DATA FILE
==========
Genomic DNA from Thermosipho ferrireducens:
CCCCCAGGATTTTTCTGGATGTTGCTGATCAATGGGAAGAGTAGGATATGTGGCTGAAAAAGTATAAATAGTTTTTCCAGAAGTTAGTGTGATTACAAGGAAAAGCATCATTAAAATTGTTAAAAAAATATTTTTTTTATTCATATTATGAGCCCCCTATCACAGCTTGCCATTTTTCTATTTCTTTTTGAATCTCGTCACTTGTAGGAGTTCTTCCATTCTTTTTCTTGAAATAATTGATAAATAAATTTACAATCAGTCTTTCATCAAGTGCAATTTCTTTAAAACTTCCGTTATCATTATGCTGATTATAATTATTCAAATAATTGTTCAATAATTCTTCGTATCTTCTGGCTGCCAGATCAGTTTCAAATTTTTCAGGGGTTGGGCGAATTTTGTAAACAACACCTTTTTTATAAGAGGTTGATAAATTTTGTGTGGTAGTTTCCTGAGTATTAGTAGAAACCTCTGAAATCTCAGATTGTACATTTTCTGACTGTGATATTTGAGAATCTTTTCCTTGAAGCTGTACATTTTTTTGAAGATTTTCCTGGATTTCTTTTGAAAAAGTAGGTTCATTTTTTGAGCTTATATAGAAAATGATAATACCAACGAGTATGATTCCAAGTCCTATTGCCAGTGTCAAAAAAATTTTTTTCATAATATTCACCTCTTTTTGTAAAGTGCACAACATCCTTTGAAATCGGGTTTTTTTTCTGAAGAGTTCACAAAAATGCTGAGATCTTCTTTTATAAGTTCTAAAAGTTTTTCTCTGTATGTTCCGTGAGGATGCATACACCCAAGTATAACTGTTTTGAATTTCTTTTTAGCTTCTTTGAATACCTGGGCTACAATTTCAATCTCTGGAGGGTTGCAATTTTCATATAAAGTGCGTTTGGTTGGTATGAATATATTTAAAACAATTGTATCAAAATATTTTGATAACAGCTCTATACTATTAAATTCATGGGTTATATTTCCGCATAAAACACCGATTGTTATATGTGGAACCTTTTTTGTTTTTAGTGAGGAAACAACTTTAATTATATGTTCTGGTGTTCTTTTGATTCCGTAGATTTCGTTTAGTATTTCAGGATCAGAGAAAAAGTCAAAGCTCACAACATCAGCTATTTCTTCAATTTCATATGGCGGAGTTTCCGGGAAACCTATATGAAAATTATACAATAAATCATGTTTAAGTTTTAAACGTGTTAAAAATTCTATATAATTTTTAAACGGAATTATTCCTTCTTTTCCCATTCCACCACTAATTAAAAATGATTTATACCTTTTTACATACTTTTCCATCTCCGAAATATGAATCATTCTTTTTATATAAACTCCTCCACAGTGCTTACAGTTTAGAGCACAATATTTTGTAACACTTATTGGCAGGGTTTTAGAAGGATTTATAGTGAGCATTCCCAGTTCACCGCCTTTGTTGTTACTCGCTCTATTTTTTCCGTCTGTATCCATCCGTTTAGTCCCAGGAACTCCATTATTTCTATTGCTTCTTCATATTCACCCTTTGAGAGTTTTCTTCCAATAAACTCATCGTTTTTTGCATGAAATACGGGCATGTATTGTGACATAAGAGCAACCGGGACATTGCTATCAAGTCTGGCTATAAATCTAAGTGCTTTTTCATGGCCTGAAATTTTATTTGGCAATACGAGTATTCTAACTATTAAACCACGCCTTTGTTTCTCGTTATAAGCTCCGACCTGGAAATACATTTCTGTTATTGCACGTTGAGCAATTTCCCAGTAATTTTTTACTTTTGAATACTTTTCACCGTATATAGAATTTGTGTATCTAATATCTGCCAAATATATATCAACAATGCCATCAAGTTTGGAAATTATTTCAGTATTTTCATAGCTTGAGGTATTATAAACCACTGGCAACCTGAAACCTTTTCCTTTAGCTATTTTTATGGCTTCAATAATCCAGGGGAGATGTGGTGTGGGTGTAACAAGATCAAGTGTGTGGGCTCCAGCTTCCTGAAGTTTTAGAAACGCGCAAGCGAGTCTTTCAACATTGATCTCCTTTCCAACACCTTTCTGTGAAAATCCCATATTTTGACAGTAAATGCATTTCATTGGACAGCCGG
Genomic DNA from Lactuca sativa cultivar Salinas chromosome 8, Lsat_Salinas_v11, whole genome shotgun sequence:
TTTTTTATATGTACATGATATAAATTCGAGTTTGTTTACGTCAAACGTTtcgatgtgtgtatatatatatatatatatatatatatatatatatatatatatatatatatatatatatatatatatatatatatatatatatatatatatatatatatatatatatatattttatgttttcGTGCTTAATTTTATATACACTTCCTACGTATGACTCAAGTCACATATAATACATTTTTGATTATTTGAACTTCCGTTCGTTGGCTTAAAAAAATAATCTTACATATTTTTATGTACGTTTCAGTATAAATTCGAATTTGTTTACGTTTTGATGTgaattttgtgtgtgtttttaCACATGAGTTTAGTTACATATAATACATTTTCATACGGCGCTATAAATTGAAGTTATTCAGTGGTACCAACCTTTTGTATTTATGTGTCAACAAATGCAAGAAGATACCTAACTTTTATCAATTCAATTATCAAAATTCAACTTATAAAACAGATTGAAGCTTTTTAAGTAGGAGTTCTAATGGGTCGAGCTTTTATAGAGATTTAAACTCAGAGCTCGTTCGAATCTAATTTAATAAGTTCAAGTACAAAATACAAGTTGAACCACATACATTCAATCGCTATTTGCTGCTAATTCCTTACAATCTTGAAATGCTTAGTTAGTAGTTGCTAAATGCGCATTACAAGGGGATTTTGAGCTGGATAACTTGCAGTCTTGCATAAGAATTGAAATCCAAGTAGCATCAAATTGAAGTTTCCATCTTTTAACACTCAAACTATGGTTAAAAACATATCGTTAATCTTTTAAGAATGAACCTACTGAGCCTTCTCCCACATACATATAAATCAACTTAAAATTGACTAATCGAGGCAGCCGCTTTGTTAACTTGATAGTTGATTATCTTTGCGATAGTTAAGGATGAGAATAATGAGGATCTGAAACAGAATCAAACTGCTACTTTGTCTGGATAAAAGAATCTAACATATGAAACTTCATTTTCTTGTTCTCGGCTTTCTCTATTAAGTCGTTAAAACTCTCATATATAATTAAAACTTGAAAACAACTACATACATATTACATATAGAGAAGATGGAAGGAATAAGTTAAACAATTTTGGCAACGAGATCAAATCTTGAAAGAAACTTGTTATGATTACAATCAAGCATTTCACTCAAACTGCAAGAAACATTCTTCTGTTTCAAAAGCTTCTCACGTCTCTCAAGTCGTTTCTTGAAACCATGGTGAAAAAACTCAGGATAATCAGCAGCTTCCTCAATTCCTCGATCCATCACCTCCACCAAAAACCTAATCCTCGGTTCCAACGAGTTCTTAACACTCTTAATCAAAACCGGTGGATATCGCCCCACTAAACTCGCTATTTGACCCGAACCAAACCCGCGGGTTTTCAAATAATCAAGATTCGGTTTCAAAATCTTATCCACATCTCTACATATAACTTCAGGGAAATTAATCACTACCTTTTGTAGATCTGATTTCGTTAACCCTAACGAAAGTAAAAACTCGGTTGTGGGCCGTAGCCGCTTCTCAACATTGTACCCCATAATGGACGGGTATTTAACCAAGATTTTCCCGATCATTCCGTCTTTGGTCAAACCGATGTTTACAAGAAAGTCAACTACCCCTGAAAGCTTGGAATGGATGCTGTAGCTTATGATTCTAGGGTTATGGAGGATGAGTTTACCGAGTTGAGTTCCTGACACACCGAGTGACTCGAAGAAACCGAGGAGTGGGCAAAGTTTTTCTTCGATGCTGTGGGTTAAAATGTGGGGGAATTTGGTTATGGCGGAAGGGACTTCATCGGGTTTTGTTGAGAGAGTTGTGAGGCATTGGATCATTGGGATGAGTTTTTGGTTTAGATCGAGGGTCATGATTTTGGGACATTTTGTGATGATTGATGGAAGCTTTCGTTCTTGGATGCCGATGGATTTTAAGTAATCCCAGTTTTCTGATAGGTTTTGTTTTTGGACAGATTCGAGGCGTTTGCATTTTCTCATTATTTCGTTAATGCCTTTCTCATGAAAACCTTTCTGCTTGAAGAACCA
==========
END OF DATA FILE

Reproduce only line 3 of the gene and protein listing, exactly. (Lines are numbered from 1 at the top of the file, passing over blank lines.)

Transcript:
Genomic DNA from Lactuca sativa cultivar Salinas chromosome 8, Lsat_Salinas_v11, whole genome shotgun sequence: